It in the north and northeast, the Muslim influence of the Mughals with its meaty traditions can still be felt, as well as the glowing Tandoor of Punjab. Despite an immense fruit and vegetable variety in a land as large as Alaska, Texas and California combined (the three largest states in the USA), the core of any Indian meal is grain: rice in the south and wheat in the form of roti or naan (bread) in the north, and they both are eaten with daal (lentils or pulses).
Beyond that, the diversity of Indian food is limited only by a cook’s circumstances and imagination. Rest assured, every Indian cook will be a master of spices, treating each spice individually before combining them into various masalas (spice blends).
Indians love their food as much as foreigners do. Three meals a day is standard, although some parts of the country are so poor that they can barely afford one. More than 400 million Indians out of the 1.2 billion strong population live on under $1.25 per day. Yet, whoever can, will celebrate their three main meals and stick as many tiffins (snacks) into the daily diet as they can fit without sabotaging their appetite.
Modern Indian culinary practices have their roots in Ayurveda, the ancient science of life, health and longevity. Ayurveda classifies foods according to their positive and negative energies as well as their medicinal qualities.
Developed by the Aryans in the second millennium BC, it is still the most widely practiced form of medicine in India. The underlying idea of ‘you are what you eat – you eat according to what you are’ follows the basic principle that one cannot maintain a healthy body with unsuitable food.
It is worth nothing that all this has not stopped fast food chains from developing a stronghold in India’s megacities such as Mumbai, Delhi and Calcutta, but the average Indian will always turn to home-cooked food and an ayurvedic practitioner around the corner before anything else.
The strong association between spiritual purity and vegetarianism ensures that the majority of Indians are vegetarian, even though meat (with the exception of beef) is not strictly taboo in Hinduism. Buddhists and Jains adhere a philosophy called ahimsa (non-injury), yet Hinduism has a slightly less compassionate outlook and does not concern itself too much with the welfare of animals but with spiritual advancement.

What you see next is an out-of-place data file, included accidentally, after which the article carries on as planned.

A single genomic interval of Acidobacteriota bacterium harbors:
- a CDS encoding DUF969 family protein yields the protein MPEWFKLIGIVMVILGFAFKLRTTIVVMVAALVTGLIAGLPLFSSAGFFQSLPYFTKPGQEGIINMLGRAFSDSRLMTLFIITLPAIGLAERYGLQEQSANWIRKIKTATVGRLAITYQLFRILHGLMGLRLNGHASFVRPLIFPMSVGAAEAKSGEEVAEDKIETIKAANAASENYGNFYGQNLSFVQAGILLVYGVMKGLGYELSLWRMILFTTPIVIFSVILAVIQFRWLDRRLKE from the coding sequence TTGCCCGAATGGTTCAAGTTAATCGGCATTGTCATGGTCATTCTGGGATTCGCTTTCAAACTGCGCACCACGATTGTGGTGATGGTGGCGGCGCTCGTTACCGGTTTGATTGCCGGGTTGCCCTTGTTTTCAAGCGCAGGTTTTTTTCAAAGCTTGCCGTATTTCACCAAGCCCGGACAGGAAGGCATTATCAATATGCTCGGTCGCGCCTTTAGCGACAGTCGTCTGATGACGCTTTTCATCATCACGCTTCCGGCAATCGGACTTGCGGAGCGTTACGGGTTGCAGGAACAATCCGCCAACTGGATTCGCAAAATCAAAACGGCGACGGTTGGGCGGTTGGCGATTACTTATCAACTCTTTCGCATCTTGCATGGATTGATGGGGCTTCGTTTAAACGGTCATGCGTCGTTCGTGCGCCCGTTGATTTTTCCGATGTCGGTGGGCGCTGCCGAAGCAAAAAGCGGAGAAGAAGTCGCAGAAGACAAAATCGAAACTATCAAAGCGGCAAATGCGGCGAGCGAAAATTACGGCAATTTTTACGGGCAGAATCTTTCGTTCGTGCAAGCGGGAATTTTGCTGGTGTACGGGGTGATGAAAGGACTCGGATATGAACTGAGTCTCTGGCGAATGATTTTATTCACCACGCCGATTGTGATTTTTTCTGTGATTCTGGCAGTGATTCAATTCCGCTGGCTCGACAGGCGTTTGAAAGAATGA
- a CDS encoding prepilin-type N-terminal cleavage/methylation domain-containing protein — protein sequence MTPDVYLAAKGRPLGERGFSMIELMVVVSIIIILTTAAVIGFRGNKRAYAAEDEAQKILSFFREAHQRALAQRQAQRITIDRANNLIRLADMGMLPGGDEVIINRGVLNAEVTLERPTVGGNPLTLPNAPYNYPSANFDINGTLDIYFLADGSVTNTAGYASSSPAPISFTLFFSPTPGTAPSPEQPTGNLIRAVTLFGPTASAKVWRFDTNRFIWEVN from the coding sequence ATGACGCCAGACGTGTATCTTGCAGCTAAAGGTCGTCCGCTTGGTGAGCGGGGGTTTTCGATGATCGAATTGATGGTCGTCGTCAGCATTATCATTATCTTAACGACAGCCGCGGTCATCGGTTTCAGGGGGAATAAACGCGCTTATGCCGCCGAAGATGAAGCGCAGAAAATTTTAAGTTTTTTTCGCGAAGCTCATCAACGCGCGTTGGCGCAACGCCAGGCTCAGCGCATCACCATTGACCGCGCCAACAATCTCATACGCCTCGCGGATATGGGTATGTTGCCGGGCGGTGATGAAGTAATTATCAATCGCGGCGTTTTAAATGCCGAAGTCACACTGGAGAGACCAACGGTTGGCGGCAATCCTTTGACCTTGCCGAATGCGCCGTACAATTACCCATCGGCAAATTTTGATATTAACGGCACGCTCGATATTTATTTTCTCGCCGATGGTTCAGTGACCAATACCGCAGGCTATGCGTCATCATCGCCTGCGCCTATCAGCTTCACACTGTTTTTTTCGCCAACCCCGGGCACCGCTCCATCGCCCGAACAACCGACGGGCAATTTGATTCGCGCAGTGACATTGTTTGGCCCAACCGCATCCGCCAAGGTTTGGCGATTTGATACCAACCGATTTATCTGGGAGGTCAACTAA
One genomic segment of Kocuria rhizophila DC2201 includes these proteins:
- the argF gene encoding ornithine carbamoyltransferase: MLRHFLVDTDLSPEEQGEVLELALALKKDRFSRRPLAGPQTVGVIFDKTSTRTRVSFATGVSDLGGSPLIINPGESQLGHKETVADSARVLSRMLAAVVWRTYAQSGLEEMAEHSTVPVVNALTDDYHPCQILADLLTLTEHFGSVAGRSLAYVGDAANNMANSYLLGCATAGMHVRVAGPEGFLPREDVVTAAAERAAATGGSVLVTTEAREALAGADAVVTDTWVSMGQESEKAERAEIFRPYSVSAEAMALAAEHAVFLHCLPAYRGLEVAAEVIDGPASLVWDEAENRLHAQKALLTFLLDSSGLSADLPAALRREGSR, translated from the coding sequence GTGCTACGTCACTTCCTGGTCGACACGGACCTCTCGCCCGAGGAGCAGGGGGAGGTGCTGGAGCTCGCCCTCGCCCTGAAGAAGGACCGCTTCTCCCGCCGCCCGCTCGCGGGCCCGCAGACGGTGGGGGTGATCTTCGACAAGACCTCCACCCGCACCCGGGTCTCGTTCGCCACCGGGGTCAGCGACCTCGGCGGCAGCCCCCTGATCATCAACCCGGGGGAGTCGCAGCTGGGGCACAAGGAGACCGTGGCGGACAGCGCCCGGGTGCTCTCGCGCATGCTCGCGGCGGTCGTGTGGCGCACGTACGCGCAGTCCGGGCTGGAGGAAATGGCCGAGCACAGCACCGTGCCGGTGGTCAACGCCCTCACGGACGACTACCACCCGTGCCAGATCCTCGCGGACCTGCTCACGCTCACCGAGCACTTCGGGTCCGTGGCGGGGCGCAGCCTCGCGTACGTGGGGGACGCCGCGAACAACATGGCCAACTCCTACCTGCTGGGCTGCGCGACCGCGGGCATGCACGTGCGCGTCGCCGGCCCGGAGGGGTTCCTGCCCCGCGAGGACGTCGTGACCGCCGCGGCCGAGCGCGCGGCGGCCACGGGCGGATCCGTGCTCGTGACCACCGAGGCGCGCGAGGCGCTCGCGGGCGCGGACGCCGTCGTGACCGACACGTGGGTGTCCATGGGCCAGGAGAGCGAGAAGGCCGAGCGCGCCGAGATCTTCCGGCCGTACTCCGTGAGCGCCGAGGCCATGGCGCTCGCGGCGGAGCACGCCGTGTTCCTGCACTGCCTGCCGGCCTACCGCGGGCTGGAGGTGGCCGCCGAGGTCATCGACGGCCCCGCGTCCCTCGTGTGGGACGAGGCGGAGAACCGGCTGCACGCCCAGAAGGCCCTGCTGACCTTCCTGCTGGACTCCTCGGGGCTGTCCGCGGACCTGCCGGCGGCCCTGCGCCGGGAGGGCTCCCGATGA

Certain foods are deemed pure and sacred and may feature prominently in temple ritual. In the Hindu pantheon, each deity has its own favourite dish; Krishna for example is a lover of dairy products, Ganesha is always depicted with a bowl of modak (sweet rice flour dumplings). Any food that is first offered to the gods and then shared among others is known as prasad.
The drink of the nation is certainly chai, an addictive and unique brew: more milk than water, stewed for a long time and frequently sugary enough to give you an energy boost. A glass of steaming, sweet chai is the perfect antidote to heat and stress of Indian life and travel and is served before, after and in between meals.
The national meal in India, unsurprisingly, is curry – or at least Westerners would like to believe that, as ironically, curry does not exist in the Indian cuisine. It is an Anglicisation of the Tamil word kari (black pepper), and if discovered on a menu, one is most certainly in a tourist restaurant.
In fact, it is the British who are responsible for this misleading food description, as in the 17th century they used the word curry to describe any spicy stew or broth. Indians never refer to their exquisite spicy dishes as a curry, and frequently they will encourage foreigners to start learning the individual names of their dishes.
Indian spice merchants are said to have invented the well-known curry powder for British colonial personnel returning to Britain. The closest to curry powder purchased in a store is probably Garam Masala; garam means warm or hot and masala refers to a mixture of spices. Although Garam Masala recipes can vary, they are a usually a fusion of cumin and coriander seed powder, fresh ginger, garlic and cilantro. Cumin, cinnamon, cardamom, black pepper and cloves are the backbone of most garam masalas.
Not all curries are necessarily ‘hot’ in the sense of being very spicy, but the spice mixture has the warmth and complexity that we generally associate with a curry. A supreme comfort food!
Although many curries are vegetarian dishes, they may contain meat, poultry, fish or shellfish. A curry can be either wet or dry, the latter being cooked without the yoghurt, ghee, coconut milk or stock. Whether wet or dry, curries, by whatever name, are India’s greatest contribution to the world of cuisines.
Before anyone dives into the Indian food, they should be reminded of Indian table and eating etiquette. In rural India, food is still eaten with the right hand (the left is associated with bathroom business), although the use of cutlery is prevalent in urban areas in North India. Flatbreads (chapati, roti, naan) who are particularly popular in that area are served with every meal and help to gather food and sop up gravies and curries. Only the fingertips are used for eating, and although India has a reputation as a bacterial haven, Indians are quite obsessive about washing hands before and after meals. In South India, banana leaves are still used in the same function as spoons, especially for soupy and very liquid food.
Indians are passionate eaters of their home-cooked food, or anything that is prepared in the sanctity of their own home. The concept of eating in restaurants, and a fancy Indian restaurant culture did in fact only spring up in the last 50 years.
Equally popular to home-cooked food, are the Indian wayside eateries called dhaba, which is more of a way of life – an oasis to truck drivers, bus passengers and travellers going anywhere by road in India’s vast, beautiful and often challenging landscape.